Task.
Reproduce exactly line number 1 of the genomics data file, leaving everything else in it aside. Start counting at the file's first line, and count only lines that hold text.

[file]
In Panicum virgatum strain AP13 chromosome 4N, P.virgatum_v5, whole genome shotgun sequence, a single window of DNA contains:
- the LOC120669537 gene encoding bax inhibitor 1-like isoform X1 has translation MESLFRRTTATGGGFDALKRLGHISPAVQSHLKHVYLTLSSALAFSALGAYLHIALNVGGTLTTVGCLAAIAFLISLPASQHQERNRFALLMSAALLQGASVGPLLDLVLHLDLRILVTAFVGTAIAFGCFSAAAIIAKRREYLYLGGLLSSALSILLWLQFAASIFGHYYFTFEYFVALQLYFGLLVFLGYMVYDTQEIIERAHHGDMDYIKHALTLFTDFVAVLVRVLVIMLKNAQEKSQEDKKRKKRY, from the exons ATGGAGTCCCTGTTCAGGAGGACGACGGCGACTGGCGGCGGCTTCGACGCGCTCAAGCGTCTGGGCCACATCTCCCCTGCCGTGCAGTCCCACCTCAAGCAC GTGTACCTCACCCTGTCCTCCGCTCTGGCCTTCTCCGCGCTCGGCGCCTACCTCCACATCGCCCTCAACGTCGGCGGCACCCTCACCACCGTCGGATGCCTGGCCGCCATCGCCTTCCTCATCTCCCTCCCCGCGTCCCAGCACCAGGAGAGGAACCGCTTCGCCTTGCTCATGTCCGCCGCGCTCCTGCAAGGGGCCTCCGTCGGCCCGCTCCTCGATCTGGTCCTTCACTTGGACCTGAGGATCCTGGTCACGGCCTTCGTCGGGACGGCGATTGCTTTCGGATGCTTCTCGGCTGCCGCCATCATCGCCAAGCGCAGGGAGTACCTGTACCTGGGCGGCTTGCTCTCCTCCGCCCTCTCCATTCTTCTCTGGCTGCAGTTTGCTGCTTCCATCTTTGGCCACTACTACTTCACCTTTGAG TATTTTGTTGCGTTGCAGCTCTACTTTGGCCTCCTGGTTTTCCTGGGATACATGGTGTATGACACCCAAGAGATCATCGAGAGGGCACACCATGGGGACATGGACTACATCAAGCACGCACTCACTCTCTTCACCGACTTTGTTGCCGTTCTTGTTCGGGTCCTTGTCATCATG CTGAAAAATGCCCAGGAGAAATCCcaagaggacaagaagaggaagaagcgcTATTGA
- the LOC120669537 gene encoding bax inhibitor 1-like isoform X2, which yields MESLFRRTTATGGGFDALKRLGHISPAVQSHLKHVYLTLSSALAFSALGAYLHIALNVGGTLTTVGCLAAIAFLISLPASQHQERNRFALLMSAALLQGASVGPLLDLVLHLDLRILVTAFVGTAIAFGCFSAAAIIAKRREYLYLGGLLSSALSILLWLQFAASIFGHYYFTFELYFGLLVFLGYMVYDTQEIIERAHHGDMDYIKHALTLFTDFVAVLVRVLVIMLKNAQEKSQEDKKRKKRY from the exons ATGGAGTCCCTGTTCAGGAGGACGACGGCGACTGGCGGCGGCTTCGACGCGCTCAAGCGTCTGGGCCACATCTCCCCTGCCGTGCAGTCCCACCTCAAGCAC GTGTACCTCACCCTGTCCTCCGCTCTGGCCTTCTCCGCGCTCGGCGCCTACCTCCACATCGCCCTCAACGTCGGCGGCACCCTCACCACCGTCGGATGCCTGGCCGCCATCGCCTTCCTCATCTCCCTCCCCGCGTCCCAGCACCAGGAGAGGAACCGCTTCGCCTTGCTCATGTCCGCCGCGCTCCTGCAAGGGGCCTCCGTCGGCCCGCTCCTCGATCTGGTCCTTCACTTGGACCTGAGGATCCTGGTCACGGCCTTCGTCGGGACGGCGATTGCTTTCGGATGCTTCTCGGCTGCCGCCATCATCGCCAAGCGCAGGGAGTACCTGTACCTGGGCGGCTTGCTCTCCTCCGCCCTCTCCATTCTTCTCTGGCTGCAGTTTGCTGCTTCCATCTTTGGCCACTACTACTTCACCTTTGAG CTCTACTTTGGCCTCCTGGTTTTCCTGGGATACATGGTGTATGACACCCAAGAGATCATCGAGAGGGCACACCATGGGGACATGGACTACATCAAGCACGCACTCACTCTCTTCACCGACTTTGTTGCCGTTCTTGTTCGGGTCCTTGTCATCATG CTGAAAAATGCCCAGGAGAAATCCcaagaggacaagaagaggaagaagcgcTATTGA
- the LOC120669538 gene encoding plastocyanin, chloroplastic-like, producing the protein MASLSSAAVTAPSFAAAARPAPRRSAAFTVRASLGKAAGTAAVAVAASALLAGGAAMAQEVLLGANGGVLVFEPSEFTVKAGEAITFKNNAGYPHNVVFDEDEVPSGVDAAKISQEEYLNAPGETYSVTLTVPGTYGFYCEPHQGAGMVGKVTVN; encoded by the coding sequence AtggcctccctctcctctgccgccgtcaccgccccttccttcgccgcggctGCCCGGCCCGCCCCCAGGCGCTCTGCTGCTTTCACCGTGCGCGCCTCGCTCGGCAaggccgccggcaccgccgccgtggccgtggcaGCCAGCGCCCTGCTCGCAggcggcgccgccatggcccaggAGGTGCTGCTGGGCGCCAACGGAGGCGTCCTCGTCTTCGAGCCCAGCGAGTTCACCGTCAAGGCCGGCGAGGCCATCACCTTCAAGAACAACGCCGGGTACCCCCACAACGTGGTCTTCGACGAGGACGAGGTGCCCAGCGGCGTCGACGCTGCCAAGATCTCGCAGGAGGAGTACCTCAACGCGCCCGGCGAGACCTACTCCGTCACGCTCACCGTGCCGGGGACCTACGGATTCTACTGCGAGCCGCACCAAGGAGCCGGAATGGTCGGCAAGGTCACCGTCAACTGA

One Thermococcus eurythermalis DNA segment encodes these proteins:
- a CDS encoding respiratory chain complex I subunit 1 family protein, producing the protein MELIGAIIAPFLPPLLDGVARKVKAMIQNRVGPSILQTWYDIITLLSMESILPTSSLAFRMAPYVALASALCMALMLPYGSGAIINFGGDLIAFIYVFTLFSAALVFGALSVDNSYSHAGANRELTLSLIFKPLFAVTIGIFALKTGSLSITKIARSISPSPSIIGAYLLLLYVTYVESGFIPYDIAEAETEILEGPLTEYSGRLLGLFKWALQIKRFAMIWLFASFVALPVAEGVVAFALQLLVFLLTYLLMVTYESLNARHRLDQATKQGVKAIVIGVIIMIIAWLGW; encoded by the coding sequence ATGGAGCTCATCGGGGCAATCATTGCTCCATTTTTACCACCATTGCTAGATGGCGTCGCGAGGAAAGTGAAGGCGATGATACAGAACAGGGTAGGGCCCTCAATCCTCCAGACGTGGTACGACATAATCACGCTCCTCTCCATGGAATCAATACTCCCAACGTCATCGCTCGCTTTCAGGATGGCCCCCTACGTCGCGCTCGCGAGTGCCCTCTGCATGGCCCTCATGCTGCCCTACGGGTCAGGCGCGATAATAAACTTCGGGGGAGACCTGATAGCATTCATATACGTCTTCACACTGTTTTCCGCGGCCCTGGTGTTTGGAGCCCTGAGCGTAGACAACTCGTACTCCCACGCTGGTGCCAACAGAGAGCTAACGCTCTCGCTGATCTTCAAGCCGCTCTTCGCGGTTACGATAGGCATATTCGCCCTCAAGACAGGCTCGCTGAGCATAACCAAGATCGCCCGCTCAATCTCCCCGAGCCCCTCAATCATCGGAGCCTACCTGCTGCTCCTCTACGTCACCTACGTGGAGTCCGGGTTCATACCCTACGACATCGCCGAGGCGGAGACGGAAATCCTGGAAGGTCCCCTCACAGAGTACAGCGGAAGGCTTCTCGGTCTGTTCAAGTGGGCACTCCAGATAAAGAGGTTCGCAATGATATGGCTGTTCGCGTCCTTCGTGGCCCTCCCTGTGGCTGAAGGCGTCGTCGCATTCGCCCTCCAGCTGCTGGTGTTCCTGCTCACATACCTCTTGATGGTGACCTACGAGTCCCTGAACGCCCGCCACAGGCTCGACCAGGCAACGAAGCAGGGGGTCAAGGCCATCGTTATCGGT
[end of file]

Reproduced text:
In Panicum virgatum strain AP13 chromosome 4N, P.virgatum_v5, whole genome shotgun sequence, a single window of DNA contains: